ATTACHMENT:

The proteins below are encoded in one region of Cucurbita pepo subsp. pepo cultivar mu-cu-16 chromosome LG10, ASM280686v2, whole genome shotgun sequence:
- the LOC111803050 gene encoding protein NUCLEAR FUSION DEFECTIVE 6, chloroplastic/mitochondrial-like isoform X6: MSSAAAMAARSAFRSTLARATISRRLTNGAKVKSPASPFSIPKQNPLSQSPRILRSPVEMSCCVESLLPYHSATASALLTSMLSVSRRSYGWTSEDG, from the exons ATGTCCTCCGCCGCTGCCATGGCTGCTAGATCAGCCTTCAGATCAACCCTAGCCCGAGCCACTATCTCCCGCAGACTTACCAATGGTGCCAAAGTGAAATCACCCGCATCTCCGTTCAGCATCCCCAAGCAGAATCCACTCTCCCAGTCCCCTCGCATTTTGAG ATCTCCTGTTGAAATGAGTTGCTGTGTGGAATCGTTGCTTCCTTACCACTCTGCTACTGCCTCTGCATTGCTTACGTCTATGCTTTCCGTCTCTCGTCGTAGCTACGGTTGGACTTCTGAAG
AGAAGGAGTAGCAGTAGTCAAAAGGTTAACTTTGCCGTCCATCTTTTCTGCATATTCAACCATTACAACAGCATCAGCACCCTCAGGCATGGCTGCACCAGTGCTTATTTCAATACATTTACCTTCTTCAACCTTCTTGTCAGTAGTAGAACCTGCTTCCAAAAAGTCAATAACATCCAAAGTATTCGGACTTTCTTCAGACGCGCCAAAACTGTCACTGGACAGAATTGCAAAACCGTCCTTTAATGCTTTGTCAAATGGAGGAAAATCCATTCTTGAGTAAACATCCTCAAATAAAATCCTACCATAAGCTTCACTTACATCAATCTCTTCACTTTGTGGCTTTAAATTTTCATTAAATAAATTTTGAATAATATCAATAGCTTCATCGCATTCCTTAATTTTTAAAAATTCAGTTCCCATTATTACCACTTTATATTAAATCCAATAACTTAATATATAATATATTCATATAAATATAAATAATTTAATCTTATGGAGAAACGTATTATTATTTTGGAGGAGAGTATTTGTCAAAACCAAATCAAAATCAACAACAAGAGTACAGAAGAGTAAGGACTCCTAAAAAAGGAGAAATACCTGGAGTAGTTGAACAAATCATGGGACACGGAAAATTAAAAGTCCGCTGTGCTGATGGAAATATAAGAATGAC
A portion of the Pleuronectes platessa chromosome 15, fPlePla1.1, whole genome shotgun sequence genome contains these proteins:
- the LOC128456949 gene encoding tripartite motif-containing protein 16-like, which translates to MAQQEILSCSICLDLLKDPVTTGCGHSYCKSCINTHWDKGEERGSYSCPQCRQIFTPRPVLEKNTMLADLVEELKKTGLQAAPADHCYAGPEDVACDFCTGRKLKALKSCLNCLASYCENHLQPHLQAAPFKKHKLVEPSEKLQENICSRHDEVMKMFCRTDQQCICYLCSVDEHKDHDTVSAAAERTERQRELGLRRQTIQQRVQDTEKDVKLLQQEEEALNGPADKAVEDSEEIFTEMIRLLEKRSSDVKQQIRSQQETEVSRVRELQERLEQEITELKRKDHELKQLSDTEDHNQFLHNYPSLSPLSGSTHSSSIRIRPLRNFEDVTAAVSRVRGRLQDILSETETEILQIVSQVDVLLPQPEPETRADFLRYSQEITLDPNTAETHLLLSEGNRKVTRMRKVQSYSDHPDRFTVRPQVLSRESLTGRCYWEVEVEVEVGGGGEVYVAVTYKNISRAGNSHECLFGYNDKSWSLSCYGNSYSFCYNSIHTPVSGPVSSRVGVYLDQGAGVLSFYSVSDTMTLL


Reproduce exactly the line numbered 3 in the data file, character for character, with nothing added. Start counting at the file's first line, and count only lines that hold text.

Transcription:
AGAAGGAGTAGCAGTAGTCAAAAGGTTAACTTTGCCGTCCATCTTTTCTGCATATTCAACCATTACAACAGCATCAGCACCCTCAGGCATGGCTGCACCAGTGCTTATTTCAATACATTTACCTTCTTCAACCTTCTTGTCAGTAGTAGAACCTGCTTCCAAAAAGTCAATAACATCCAAAGTATTCGGACTTTCTTCAGACGCGCCAAAACTGTCACTGGACAGAATTGCAAAACCGTCCTTTAATGCTTTGTCAAATGGAGGAAAATCCATTCTTGAGTAAACATCCTCAAATAAAATCCTACCATAAGCTTCACTTACATCAATCTCTTCACTTTGTGGCTTTAAATTTTCATTAAATAAATTTTGAATAATATCAATAGCTTCATCGCATTCCTTAATTTTTAAAAATTCAGTTCCCATTATTACCACTTTATATTAAATCCAATAACTTAATATATAATATATTCATATAAATATAAATAATTTAATCTTATGGAGAAACGTATTATTATTTTGGAGGAGAGTATTTGTCAAAACCAAATCAAAATCAACAACAAGAGTACAGAAGAGTAAGGACTCCTAAAAAAGGAGAAATACCTGGAGTAGTTGAACAAATCATGGGACACGGAAAATTAAAAGTCCGCTGTGCTGATGGAAATATAAGAATGAC